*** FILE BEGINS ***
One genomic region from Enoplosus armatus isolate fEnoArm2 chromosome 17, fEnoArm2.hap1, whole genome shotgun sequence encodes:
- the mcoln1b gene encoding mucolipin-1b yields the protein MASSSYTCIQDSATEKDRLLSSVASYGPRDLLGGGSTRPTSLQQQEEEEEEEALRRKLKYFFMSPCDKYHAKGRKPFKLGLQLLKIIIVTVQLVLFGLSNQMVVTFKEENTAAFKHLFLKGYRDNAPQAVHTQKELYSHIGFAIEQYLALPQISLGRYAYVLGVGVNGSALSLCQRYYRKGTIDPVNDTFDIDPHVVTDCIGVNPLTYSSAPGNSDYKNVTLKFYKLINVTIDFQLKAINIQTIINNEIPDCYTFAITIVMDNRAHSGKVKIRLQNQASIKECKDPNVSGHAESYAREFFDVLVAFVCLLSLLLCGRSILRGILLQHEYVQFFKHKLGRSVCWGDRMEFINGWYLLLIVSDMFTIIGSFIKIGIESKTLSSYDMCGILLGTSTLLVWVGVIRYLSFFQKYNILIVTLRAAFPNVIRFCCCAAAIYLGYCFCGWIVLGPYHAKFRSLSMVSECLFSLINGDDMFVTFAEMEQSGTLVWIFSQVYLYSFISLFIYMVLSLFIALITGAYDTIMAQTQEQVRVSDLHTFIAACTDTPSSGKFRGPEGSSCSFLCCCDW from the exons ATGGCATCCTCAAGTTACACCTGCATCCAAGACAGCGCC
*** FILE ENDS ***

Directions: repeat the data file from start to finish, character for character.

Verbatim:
One genomic region from Enoplosus armatus isolate fEnoArm2 chromosome 17, fEnoArm2.hap1, whole genome shotgun sequence encodes:
- the mcoln1b gene encoding mucolipin-1b yields the protein MASSSYTCIQDSATEKDRLLSSVASYGPRDLLGGGSTRPTSLQQQEEEEEEEALRRKLKYFFMSPCDKYHAKGRKPFKLGLQLLKIIIVTVQLVLFGLSNQMVVTFKEENTAAFKHLFLKGYRDNAPQAVHTQKELYSHIGFAIEQYLALPQISLGRYAYVLGVGVNGSALSLCQRYYRKGTIDPVNDTFDIDPHVVTDCIGVNPLTYSSAPGNSDYKNVTLKFYKLINVTIDFQLKAINIQTIINNEIPDCYTFAITIVMDNRAHSGKVKIRLQNQASIKECKDPNVSGHAESYAREFFDVLVAFVCLLSLLLCGRSILRGILLQHEYVQFFKHKLGRSVCWGDRMEFINGWYLLLIVSDMFTIIGSFIKIGIESKTLSSYDMCGILLGTSTLLVWVGVIRYLSFFQKYNILIVTLRAAFPNVIRFCCCAAAIYLGYCFCGWIVLGPYHAKFRSLSMVSECLFSLINGDDMFVTFAEMEQSGTLVWIFSQVYLYSFISLFIYMVLSLFIALITGAYDTIMAQTQEQVRVSDLHTFIAACTDTPSSGKFRGPEGSSCSFLCCCDW from the exons ATGGCATCCTCAAGTTACACCTGCATCCAAGACAGCGCC